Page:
Labour market recovery in S'pore could be hit by heightened restrictions, Delta-variant cases

Experts say the suspension of hiring from high-risk countries contributes to the decline in foreign employment.
Experts say the suspension of hiring from high-risk countries contributes to the decline in foreign employment.ST PHOTO: CHONG JUN LIANG

SINGAPORE - The heightened domestic Covid-19 restrictions and multiplying coronavirus infections globally due to the highly contagious Delta variant could put the brakes on Singapore's labour market recovery, observers told The Straits Times.

Total employment, excluding migrant domestic workers, fell by 15,700 in the second quarter of this year, according to a report of preliminary estimates by the Manpower Ministry (MOM) published on Friday (July 30).

This is after total employment recorded its first increase in the previous quarter, following four quarters of decline.

Permanent Secretary for Manpower Aubeck Kam said: "There was modest growth in resident employment in the second quarter. But it was offset by the continued decline in non-resident employment as some foreign workers complete their contracts and leave, and we face challenges in facilitating the entry of foreign workers because of public health considerations."

However, unemployment rates eased further last month, despite remaining elevated compared with pre-pandemic levels, said MOM. Since peaking last September, the rates have been falling steadily.

Experts noted that while the latest data is still encouraging, it is unlikely that the labour market will recover to pre-pandemic levels soon.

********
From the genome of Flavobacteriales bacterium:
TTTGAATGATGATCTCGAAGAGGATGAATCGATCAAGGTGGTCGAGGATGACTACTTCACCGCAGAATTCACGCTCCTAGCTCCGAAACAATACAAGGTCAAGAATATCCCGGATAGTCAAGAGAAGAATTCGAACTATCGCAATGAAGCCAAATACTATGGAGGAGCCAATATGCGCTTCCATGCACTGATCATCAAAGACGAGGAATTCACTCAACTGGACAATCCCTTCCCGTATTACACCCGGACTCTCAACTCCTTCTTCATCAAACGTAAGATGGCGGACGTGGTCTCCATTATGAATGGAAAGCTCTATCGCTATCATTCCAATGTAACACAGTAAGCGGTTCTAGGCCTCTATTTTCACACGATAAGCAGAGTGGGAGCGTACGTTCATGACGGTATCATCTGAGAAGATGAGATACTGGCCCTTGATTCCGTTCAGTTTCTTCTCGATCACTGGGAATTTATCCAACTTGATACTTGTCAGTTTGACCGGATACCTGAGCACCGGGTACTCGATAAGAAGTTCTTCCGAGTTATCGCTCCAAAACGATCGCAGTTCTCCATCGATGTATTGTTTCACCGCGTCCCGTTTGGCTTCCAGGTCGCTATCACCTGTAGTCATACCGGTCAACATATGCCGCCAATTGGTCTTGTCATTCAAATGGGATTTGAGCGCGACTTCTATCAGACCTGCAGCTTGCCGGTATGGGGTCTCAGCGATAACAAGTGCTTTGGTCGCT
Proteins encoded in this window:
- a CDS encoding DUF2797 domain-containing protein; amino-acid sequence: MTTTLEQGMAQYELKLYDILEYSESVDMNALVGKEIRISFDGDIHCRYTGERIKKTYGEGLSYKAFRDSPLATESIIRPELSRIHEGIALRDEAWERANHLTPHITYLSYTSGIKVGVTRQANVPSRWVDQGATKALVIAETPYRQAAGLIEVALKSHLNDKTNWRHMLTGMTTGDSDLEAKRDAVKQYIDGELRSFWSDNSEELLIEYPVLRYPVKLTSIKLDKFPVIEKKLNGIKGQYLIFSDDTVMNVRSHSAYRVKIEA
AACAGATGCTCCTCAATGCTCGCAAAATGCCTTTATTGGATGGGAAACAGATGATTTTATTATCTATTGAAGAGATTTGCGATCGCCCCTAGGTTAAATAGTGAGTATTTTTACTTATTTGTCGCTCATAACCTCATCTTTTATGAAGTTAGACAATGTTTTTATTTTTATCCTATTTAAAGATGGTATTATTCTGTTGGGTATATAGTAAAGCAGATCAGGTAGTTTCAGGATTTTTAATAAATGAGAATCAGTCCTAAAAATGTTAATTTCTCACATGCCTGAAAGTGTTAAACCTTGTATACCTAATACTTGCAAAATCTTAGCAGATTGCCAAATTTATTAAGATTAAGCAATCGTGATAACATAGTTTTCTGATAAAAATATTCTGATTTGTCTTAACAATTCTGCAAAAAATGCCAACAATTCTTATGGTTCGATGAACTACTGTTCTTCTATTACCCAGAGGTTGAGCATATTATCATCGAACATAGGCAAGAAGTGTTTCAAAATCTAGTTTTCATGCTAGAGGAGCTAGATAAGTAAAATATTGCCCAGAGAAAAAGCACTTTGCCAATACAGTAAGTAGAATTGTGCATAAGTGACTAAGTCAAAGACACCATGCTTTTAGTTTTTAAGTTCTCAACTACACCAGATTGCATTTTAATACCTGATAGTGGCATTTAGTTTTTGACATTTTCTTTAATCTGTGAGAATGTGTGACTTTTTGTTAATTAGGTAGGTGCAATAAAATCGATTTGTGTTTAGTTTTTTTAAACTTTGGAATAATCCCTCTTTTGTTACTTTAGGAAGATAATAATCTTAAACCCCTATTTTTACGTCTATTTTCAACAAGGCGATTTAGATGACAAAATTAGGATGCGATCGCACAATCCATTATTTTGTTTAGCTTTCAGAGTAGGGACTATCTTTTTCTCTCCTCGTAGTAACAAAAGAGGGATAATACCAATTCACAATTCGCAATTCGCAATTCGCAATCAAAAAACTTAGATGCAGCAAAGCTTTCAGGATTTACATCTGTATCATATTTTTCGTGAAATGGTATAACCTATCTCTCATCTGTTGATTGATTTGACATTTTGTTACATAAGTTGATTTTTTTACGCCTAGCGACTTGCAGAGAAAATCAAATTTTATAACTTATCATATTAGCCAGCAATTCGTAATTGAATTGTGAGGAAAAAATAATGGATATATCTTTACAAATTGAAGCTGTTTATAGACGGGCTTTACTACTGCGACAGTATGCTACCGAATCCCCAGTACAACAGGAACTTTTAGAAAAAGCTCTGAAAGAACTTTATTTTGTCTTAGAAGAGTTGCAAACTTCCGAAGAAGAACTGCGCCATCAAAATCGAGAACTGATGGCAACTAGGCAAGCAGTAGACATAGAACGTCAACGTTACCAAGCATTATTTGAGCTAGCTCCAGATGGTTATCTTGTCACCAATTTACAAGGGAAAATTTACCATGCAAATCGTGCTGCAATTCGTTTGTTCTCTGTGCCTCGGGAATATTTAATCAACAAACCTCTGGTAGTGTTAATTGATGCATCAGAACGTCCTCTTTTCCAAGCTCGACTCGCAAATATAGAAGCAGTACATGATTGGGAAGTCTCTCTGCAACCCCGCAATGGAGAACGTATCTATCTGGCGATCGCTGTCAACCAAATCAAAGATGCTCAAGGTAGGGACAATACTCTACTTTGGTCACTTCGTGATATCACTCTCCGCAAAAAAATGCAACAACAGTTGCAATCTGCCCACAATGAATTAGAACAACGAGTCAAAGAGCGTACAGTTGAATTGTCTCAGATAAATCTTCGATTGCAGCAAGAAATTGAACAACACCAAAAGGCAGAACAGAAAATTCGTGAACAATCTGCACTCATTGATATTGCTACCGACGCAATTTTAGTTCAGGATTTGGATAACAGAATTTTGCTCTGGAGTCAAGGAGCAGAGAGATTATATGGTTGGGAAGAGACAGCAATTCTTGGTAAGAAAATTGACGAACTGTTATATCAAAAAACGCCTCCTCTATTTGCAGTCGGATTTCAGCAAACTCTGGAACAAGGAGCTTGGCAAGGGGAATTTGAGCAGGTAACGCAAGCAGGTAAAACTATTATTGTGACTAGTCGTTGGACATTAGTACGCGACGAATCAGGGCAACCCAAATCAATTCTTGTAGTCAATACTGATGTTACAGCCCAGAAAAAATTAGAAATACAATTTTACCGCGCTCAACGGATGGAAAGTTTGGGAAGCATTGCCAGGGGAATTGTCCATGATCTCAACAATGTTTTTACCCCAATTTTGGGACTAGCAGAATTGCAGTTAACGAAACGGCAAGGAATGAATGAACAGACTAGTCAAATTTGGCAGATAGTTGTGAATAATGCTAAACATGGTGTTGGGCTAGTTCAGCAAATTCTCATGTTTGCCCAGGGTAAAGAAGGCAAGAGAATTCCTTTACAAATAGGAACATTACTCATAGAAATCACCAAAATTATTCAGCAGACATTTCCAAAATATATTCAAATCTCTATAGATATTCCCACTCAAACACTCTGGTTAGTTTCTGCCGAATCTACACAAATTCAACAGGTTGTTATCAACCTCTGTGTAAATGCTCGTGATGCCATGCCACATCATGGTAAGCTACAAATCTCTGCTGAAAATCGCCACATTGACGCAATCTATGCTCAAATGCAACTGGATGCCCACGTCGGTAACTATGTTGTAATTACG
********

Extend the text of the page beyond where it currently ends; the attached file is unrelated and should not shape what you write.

Mr Samuel Gan, senior vice-president for capital markets at digital securities exchange ADDX, expects unemployment to continue trending lower in the second half, as Singapore achieves its vaccination targets and eases restrictions.

"However, the impact of the Delta variant and the expiry of Government support measures in the coming quarters present downside risks to the employment outlook," he added.

Meanwhile, tightened measures and the rise in Covid-19 cases globally may have dampened hiring sentiments, the report highlighted.

About 64 per cent of firms polled by MOM last month said they had plans to hire, down from 73 per cent in March. About one in three firms intended to raise wages within the next three months.

But analysts are concerned about the consequences of prolonged heightened restrictions.

Maybank Kim Eng economist Chua Hak Bin said some firms may have depleted their cash reserves during this period and decided to cut headcount to survive.

Experts pointed out that suspension of hiring from high-risk countries, where Covid-19 incidence remains high, contributes to the decline in foreign employment.

Dr Chua said: "Growth recovery may run out of steam in the second half, if hiring continues to be hindered by heightened measures and stricter border controls."

Associate Professor Lawrence Loh from the National University of Singapore Business School urged jobseekers to be flexible in taking on employment, adding that roles will evolve in the new normal as businesses transform themselves.